Media students in Bath have achieved what many filmmakers can only dream of when they watched their own film on the big screen.
The year-long project for City of Bath College students to write, fund, film and edit their own feature film culminated with a red-carpet premiere at the Little Theatre.
The sell-out crowd applauded and cheered after watching the screening of the 30 minute comedy-thriller film Cliché.
The 16 Moving Image students aged 16 to 20 crowdfunded their final year project, raising the £2,000 for production costs in just seven weeks.
Ed Powell, Lecturer of Media Production and Film Producer, said a project of this scale had put students one step ahead in their film careers.
He said: “This is what a lot of filmmakers with years of experience can only dream of.
“Many just have ideas and don’t even get the chance to put pen to paper let alone see their work shown at a commercial cinema.
“But these 16 young people have created a film that they got to share with their friends and family on the big screen. That is an amazing achievement.
“We hope that students now have a taste of what it’s like to be at a film premiere and will hopefully take up the challenge to be involved in many more. I look forward to being invited to their future screenings.”
Students were initially asked to pitch their film ideas to a panel of industry experts in a scriptwriting competition. The winning script was written by Paddy Hall who said seeing his work turned into a film was “a great feeling”.
Cliché tells the story of a group of students who go away to make a film in an old manor house then one-by-one go missing in mysterious circumstances.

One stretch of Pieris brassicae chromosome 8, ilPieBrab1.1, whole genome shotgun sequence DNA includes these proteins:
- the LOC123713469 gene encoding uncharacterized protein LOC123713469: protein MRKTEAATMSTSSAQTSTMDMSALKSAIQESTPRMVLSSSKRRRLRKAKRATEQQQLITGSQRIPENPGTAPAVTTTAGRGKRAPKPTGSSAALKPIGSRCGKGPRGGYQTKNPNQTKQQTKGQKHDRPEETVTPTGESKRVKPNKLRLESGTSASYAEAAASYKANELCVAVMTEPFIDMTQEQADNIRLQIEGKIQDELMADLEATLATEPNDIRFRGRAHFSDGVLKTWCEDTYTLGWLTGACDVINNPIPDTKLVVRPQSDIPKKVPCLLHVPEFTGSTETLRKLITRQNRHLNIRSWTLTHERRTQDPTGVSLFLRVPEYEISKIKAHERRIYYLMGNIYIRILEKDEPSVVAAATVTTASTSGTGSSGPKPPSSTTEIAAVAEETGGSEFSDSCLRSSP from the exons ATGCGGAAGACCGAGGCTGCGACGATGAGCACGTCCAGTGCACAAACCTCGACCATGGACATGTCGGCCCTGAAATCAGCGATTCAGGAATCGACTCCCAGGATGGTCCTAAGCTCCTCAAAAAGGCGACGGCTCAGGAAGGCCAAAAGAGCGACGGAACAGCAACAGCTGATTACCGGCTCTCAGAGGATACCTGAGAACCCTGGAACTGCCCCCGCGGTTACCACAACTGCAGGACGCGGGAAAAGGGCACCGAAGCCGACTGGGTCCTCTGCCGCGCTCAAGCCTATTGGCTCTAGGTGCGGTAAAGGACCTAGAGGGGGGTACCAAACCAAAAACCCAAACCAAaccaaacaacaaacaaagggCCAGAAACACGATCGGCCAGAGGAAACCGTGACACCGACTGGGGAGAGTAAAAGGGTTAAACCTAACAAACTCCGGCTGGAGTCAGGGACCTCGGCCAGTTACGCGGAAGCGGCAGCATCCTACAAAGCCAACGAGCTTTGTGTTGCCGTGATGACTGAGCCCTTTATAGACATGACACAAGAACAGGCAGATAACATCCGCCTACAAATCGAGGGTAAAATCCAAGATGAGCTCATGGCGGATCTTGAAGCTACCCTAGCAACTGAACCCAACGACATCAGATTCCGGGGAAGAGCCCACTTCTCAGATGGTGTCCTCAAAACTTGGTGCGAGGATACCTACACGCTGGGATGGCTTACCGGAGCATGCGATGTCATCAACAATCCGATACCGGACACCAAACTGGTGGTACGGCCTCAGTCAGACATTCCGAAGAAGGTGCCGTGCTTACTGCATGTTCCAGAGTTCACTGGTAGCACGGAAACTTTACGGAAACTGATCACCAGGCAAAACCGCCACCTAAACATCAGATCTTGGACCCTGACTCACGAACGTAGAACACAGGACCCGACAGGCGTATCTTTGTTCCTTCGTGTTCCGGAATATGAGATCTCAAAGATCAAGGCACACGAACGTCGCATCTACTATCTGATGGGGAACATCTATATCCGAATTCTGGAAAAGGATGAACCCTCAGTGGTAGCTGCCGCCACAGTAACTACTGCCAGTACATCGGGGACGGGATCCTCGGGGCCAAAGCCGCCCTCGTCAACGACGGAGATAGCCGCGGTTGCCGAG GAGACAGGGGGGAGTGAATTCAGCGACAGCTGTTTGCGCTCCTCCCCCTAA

Having raised the money needed through the Crowdfunder website, the students acquired the necessary equipment to ensure they could set up a proper film set.
They spent up to 16 hours a day filming during their week’s stay at Quantock Lodge in Somerset, then they had to edit the film from about four hours of footage.
The film was a collaboration of the TEMPA department as Performing Arts students made up the cast and Music students worked on the score.
Ed said the final days had been “a frenzy of finishing touches” so the premiere came as “a big relief to everyone.”
He said: “Looking back, making a film was probably a crazy idea but I knew that with the 16 students we had it really was possible.
“It’s certainly been an adventure. The students have been on an incredible journey and the film is a credit to them.
“It’s taken hundreds of hours of work but the skillset of students has gone through the roof.
“They should see the film as their calling card as they embark on the next step in their careers. They can now leave the course knowing they really have achieved something special.”
The premiere was a formal affair with the students’ family and friends walking along the red carpet. As people arrived they enjoyed a selection of music videos, which had also been made by the students, as well as a question and answer session with the film crew.
Production Manager Jay Carter-Coles, 18, said it felt “so surreal” to see their own work on the big screen.
He said: “The pressure was on during filming as we had to shoot 15 scenes in just 3.5 days.
“But everyone worked together and we pulled it off. It was hard work and needed a lot of tweaking but we did it, and that’s all that matters.”
John Panting, 19, who was responsible for the lighting and sound, said: “I’d done directing before so I wanted to try something different and see things from a new perspective.
“It was so much fun and this is such a good step in the door to our future careers. We’re really lucky to have had this experience.”